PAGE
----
Canon will release its first RF-mount tilt-shift lenses within the next year, claims Canon Rumors. What’s more, these will “be the first tilt-shift lenses with autofocus.”
At the time of writing, Canon offers a number of tilt-shift lenses for its DSLR lineup, including the 17mm f/4L, the 24mm f/3.5L II, and the 90mm f/2.8L Macro. But all of Canon’s TS lenses are manual focus only, and Canon has not yet produced a tilt-shift option for mirrorless shooters.
If the rumors are right, Canon will release two wide-angle TS lenses:
- A 14mm f/4L lens
- A 24mm f/3.5L lens
The 14mm f/4L lens should be perfect for ultra-wide landscape photography; with a 14mm focal length, you gain the expansive field of view that’s especially popular among pro landscape photographers. It’s a perspective that cannot be matched by Canon’s current tilt-shift offerings (Canon’s widest TS lens is the aforementioned 17mm f/4L, followed by the 24mm f/3.5L II).
The 24mm f/3.5L, while perhaps less groundbreaking, offers a “standard” wide-angle perspective. It’ll undoubtedly excel when shooting landscapes, architecture, and even environmental portraits, either as a conventional lens or with the tilt-shift effects applied.
But what’s the value of a tilt-shift lens?
Lenses featuring tilt-shift capabilities allow you to address certain problems posed by architecture and landscape photography (though the TS effect is also just cool!). Specifically, tilting the lens adjusts the plane of focus. You can use this to produce a “miniature” effect, where all the elements look small and human-made – or you can use it to keep certain elements in focus while blurring out other elements.
So a landscape photographer might use the tilt effect to keep an entire scene in focus from front to back, even with a shallow depth of field. And a portrait photographer might use the tilt effect to creatively blur out all but the subject’s face.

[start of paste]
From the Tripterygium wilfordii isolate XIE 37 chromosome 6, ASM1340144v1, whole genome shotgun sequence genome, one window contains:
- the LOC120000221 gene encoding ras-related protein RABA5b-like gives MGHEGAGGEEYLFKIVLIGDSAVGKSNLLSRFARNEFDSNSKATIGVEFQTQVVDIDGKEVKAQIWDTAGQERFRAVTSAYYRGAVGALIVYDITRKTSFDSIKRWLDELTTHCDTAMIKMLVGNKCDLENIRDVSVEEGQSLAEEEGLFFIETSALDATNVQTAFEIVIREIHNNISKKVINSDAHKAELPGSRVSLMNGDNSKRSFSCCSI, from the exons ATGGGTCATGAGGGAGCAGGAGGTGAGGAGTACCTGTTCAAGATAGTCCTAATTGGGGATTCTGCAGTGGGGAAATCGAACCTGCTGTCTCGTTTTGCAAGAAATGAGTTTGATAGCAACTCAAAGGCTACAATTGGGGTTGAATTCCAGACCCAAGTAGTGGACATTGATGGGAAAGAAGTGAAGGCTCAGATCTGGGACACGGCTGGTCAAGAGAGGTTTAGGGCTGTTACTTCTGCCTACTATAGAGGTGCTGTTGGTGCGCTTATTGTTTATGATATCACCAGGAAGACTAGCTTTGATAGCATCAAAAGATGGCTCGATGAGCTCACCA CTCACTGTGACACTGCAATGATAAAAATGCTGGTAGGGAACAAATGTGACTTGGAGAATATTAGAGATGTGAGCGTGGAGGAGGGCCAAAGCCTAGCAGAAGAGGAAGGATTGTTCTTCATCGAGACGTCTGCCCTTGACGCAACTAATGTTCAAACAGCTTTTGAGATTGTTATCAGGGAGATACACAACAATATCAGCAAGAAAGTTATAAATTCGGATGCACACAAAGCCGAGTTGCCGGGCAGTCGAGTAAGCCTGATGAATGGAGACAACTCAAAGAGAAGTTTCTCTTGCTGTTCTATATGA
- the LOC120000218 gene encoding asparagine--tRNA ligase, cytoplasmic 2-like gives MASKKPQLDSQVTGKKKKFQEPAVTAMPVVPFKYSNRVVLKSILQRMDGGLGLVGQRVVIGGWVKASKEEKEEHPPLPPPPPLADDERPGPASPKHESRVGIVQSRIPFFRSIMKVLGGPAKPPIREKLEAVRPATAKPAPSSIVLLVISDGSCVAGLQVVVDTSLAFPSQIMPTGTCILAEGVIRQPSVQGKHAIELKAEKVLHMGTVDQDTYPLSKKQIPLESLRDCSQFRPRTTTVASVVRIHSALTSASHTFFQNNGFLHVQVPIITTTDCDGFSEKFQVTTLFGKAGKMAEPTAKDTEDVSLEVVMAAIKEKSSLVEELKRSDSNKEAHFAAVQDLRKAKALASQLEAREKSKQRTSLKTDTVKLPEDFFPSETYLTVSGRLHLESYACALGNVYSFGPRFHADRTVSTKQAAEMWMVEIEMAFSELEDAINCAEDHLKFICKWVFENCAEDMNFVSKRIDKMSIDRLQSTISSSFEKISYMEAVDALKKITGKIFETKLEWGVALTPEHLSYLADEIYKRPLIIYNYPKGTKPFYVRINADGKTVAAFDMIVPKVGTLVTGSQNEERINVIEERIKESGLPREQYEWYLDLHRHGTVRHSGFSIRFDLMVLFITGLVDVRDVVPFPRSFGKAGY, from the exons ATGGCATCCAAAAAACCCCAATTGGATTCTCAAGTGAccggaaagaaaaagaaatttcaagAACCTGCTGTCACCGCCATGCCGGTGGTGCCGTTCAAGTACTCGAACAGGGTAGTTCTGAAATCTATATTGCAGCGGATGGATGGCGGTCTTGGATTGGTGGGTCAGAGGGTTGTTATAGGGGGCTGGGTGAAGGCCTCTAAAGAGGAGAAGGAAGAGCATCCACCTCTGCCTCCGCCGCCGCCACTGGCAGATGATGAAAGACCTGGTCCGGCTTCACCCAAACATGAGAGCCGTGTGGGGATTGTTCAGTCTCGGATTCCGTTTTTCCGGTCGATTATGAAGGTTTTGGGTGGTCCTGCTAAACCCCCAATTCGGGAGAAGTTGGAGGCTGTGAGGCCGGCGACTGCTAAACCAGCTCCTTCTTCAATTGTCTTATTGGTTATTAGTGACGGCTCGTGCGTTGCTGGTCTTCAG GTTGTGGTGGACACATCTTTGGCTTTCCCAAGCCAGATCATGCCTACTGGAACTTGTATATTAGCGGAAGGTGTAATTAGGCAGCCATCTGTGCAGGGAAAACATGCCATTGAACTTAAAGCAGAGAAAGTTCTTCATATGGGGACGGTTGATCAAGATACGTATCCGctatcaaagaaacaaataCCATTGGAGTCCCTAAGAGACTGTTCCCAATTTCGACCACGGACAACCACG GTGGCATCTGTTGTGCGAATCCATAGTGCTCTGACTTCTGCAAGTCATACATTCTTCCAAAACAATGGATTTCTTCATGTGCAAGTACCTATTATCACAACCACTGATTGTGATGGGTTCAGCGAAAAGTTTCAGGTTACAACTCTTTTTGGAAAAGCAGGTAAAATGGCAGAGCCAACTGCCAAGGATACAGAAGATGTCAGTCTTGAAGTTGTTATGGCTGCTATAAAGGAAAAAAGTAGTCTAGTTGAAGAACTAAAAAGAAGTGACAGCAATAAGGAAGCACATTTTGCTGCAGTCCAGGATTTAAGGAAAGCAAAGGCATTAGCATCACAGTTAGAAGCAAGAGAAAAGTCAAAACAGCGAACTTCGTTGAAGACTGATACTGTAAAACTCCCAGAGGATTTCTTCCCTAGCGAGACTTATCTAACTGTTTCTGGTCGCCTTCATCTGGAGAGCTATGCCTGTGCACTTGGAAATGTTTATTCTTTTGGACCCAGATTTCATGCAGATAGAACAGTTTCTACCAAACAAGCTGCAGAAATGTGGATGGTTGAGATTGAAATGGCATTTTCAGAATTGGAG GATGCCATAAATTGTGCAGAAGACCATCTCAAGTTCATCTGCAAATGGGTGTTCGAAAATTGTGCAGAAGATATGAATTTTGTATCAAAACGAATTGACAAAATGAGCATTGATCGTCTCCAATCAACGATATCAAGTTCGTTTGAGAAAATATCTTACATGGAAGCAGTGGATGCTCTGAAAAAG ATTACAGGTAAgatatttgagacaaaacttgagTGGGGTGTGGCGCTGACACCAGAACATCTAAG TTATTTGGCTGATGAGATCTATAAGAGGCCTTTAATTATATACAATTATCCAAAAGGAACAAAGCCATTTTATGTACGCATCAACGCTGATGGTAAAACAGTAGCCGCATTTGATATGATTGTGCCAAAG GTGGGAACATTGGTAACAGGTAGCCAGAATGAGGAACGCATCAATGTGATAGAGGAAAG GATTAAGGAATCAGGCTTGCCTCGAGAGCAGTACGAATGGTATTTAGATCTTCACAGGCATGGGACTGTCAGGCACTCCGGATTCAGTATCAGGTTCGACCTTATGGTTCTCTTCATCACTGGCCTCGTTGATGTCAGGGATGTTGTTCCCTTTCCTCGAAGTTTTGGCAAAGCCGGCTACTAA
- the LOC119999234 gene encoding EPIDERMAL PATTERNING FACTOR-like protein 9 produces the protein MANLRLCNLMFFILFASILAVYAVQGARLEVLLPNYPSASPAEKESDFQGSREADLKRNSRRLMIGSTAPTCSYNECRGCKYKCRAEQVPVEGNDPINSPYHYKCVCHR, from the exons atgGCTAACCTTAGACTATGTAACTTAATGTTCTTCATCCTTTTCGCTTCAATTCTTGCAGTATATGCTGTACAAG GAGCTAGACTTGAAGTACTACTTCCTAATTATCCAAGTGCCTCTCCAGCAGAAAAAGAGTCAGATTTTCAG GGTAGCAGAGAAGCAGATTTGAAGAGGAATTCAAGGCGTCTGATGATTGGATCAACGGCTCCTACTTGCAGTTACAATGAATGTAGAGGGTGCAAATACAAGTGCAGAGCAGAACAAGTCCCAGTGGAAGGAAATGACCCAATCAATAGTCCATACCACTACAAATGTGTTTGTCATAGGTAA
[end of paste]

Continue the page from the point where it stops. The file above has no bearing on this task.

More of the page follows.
You can also shift the lens; this essentially lets you choose a vantage point off to the side of your camera, but without having to move the camera body. It’s invaluable for architectural photography, where shifting the lens upward prevents unwanted distortion. You can also use the shift effect when capturing panoramas in landscape photography (it makes for beautiful, easily stitched results!).
Currently, Canon’s tilt-shift lenses are relatively expensive, and I doubt this RF-mount glass will break the mold, especially given the added autofocus capabilities. But we’ll ultimately have to wait and see; Canon Rumors suggests a “first half of 2022” announcement (one that should, incidentally, come “alongside a high-megapixel camera”).
So keep an eye out for more information. And if you’re thinking about purchasing a tilt-shift lens, you might want to hold off until these RF-mount options have been unveiled.
Now over to you:
What do you think of Canon’s potential tilt-shift lenses? Would you be interested? What draws you toward tilt-shift glass? Share your thoughts in the comments below!